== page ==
Jesus is Cruciform, Not Octagonal (A Response to Mark Driscoll)

Is Jesus a pacifist?  Apparently not, according to Mark Driscoll.

In a recent post (“Is God a Pacifist?”), the mega-church pastor actually presents the person and work of Jesus as evidence against the idea that God is a pacifist.  My advice to anyone who is not immediately taken back by this statement?  Read the Gospels.  That Jesus (in the Gospels) embodies and commands a posture of nonviolence appears to me to be an axiomatic truth.

However, Driscoll accuses “those who want to portray Jesus as a pansy or a pacifist” as “prone to be(ing) very selective in the parts of the Bible they quote.”  He goes on to say that, “If we want to learn all about Jesus we have to read all that the Bible says about him.”  He thus quotes a particularly gruesome passage from Revelation (14:14-20) that seems to suggest that Jesus will one day command angels to crush his enemies until their blood flows miles high into the sky.  Here is definitive proof, says Driscoll, that “Jesus is no one to mess with” and that God is not a pacifist.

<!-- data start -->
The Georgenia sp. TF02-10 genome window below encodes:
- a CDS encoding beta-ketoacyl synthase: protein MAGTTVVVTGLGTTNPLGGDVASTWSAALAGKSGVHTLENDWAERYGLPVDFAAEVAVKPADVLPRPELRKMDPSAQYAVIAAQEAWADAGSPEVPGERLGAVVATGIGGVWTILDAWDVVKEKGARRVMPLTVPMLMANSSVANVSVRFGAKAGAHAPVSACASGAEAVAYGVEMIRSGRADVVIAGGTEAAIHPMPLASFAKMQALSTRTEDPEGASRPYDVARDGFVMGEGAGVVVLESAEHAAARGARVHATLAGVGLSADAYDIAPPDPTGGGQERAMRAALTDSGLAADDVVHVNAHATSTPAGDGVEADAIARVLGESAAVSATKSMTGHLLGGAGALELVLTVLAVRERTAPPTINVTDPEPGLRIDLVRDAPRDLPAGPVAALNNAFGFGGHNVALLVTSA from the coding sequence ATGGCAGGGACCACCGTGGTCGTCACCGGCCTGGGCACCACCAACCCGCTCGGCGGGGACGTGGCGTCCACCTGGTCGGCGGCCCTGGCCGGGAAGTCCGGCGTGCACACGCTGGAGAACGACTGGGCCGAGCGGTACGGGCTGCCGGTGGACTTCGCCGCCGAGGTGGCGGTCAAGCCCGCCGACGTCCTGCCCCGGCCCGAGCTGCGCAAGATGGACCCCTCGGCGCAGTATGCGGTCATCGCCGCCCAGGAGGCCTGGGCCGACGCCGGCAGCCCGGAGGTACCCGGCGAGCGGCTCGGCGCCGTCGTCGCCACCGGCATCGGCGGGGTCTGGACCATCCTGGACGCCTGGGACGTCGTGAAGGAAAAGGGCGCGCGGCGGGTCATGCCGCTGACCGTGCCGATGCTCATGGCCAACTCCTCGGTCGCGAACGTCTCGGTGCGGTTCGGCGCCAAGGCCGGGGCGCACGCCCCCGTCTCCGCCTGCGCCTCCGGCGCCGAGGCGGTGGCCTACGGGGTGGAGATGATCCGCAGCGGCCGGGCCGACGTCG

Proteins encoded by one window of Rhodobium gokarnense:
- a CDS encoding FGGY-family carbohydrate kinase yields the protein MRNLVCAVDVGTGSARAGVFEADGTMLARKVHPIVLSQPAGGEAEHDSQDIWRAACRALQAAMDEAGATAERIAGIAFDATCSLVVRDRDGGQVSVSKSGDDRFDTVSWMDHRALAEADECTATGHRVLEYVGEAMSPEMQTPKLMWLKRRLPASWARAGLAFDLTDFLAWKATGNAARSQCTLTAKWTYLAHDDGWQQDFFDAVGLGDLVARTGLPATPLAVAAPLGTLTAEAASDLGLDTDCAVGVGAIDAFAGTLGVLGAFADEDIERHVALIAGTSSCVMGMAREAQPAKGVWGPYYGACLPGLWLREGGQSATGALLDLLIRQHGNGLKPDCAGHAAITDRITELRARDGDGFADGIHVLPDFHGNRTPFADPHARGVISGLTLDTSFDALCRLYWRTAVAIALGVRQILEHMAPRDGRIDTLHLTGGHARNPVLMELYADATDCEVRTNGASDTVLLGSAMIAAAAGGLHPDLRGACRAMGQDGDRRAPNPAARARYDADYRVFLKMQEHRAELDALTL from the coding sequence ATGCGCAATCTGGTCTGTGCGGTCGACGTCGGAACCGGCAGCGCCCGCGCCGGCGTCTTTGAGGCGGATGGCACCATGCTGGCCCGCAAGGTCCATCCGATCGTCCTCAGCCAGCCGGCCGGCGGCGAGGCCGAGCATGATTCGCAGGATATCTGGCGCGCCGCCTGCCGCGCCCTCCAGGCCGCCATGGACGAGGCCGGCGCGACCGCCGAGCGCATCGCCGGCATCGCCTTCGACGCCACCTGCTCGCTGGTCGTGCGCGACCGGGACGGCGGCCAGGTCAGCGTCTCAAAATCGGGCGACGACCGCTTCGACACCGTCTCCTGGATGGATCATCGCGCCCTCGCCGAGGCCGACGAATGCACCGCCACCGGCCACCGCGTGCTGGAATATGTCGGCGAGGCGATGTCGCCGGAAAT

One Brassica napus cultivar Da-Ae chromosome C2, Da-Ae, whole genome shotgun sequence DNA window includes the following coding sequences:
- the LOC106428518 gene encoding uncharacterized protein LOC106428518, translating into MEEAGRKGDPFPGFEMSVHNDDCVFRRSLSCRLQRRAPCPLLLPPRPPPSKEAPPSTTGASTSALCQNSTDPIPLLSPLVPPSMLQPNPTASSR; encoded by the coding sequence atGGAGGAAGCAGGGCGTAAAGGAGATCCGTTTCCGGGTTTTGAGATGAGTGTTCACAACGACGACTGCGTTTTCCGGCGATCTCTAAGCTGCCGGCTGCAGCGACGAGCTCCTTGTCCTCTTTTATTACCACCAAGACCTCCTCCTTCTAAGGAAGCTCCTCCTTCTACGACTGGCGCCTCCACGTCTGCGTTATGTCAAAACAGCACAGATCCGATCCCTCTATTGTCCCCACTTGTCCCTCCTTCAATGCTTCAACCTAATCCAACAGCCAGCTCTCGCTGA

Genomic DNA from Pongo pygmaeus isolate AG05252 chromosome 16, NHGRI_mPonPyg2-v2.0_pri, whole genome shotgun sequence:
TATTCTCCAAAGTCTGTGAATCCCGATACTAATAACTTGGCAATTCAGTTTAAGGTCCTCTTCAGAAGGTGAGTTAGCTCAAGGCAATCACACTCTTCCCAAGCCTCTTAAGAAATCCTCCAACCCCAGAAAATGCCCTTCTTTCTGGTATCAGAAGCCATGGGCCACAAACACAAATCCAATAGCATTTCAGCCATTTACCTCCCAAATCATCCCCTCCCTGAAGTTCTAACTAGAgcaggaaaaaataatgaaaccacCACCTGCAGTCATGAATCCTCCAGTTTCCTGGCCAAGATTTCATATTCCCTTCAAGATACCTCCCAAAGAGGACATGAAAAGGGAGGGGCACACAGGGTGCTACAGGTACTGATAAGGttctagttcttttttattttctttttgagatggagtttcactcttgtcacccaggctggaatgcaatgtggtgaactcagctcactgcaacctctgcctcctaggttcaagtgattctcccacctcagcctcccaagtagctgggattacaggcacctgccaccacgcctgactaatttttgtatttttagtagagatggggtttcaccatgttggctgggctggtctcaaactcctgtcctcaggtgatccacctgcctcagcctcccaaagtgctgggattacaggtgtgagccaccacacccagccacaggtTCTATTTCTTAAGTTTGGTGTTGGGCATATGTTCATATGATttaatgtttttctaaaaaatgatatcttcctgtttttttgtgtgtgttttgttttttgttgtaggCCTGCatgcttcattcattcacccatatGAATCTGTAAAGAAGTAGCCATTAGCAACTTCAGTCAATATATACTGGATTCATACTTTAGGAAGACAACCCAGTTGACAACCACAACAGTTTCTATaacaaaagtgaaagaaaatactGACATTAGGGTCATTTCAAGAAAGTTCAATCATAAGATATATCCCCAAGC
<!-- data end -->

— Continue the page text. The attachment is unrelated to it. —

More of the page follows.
I disagree with Driscoll’s assessment of Jesus’ attitude towards violence.

As a quick response, allow me to highlight three immediate problems with Driscoll’s argument:

1. In fact, there are many viable nonviolent interpretations of the book of Revelation.
(Greg Boyd has a nice bibliography of such readings here.)  Indeed, there are even ways to read Revelation 14 nonviolently (perhaps the topic of another post).  It is likewise worth noting that even with the abundance of violent imagery one finds throughout Revelation there is an equally obvious message that nonviolence is God’s way of conquering evil.  Jesus is repeatedly praised as worthy to rule the universe precisely because he is nonviolent (he conquered by his blood) and his people are repeatedly told to likewise endure suffering nonviolently even until death.  Even if one is not convinced by a nonviolent interpretation of Revelation, the abundance of world-class scholars who read it in this way should alert us that passages such as the one Driscoll quotes above are not as clear-cut as he’d like them to be.  The accusation that pacifists are falsely making Jesus out to be a “hippie” can easily be turned around on Driscoll, who seems to make Jesus out to be the embodiment of his ideal, Americanized version of masculinity.

2. We should not be so quick to ignore the (clear) nonviolent picture of Jesus in the Gospels in order to embrace a (seemingly) violent portrayal of Jesus in Revelation.